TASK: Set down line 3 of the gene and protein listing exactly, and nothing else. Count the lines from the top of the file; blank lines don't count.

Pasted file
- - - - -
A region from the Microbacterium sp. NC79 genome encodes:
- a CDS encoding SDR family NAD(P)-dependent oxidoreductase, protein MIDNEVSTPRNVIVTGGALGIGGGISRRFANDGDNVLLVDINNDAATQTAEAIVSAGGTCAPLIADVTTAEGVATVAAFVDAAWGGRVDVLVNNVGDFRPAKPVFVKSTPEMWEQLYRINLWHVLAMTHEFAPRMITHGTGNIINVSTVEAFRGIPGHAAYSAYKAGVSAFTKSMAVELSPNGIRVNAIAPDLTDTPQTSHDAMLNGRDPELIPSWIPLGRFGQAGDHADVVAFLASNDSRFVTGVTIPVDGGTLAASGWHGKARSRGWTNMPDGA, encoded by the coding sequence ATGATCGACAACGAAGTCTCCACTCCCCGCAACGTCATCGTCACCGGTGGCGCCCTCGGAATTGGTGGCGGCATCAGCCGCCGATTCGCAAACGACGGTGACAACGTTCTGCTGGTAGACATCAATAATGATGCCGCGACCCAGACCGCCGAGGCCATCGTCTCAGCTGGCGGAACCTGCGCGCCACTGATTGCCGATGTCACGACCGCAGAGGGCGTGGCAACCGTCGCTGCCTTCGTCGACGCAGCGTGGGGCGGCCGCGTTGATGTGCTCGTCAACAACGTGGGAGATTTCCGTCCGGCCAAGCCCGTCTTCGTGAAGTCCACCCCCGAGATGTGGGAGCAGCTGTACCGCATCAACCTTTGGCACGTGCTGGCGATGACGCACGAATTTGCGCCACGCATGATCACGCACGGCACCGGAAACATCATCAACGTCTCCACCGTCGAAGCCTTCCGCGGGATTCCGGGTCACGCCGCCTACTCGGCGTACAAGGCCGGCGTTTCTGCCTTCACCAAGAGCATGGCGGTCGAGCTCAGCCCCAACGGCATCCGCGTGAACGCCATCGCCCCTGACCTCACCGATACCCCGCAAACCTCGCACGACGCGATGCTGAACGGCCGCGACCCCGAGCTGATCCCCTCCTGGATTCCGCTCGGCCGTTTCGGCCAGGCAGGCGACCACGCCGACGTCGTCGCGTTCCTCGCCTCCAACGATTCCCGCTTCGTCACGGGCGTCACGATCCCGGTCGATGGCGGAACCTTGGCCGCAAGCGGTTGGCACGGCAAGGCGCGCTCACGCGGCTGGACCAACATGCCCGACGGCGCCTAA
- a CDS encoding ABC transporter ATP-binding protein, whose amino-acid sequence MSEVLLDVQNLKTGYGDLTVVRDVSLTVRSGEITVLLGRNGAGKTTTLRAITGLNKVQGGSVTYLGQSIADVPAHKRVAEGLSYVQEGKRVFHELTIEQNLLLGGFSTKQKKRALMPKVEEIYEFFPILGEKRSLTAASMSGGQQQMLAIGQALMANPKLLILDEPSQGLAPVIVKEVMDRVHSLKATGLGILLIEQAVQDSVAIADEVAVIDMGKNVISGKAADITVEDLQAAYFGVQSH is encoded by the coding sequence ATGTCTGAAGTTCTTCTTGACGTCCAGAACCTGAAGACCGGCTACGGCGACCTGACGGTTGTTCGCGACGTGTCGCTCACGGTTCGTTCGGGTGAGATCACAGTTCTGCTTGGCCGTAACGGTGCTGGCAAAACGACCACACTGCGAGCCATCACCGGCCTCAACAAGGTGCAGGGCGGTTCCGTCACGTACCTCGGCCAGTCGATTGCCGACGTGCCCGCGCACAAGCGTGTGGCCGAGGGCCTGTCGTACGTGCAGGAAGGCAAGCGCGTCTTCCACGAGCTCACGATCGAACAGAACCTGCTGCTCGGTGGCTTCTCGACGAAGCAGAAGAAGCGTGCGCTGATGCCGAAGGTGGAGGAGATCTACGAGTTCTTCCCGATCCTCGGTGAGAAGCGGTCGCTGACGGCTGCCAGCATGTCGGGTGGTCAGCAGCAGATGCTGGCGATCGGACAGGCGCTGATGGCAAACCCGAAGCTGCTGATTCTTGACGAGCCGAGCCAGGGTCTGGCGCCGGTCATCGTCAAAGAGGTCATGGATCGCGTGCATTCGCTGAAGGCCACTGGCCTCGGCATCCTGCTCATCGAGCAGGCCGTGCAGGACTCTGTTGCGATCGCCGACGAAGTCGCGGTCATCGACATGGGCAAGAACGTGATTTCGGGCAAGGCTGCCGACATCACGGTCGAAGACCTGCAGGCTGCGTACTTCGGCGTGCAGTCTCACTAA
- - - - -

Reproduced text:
- a CDS encoding ABC transporter ATP-binding protein, whose amino-acid sequence MSEVLLDVQNLKTGYGDLTVVRDVSLTVRSGEITVLLGRNGAGKTTTLRAITGLNKVQGGSVTYLGQSIADVPAHKRVAEGLSYVQEGKRVFHELTIEQNLLLGGFSTKQKKRALMPKVEEIYEFFPILGEKRSLTAASMSGGQQQMLAIGQALMANPKLLILDEPSQGLAPVIVKEVMDRVHSLKATGLGILLIEQAVQDSVAIADEVAVIDMGKNVISGKAADITVEDLQAAYFGVQSH is encoded by the coding sequence ATGTCTGAAGTTCTTCTTGACGTCCAGAACCTGAAGACCGGCTACGGCGACCTGACGGTTGTTCGCGACGTGTCGCTCACGGTTCGTTCGGGTGAGATCACAGTTCTGCTTGGCCGTAACGGTGCTGGCAAAACGACCACACTGCGAGCCATCACCGGCCTCAACAAGGTGCAGGGCGGTTCCGTCACGTACCTCGGCCAGTCGATTGCCGACGTGCCCGCGCACAAGCGTGTGGCCGAGGGCCTGTCGTACGTGCAGGAAGGCAAGCGCGTCTTCCACGAGCTCACGATCGAACAGAACCTGCTGCTCGGTGGCTTCTCGACGAAGCAGAAGAAGCGTGCGCTGATGCCGAAGGTGGAGGAGATCTACGAGTTCTTCCCGATCCTCGGTGAGAAGCGGTCGCTGACGGCTGCCAGCATGTCGGGTGGTCAGCAGCAGATGCTGGCGATCGGACAGGCGCTGATGGCAAACCCGAAGCTGCTGATTCTTGACGAGCCGAGCCAGGGTCTGGCGCCGGTCATCGTCAAAGAGGTCATGGATCGCGTGCATTCGCTGAAGGCCACTGGCCTCGGCATCCTGCTCATCGAGCAGGCCGTGCAGGACTCTGTTGCGATCGCCGACGAAGTCGCGGTCATCGACATGGGCAAGAACGTGATTTCGGGCAAGGCTGCCGACATCACGGTCGAAGACCTGCAGGCTGCGTACTTCGGCGTGCAGTCTCACTAA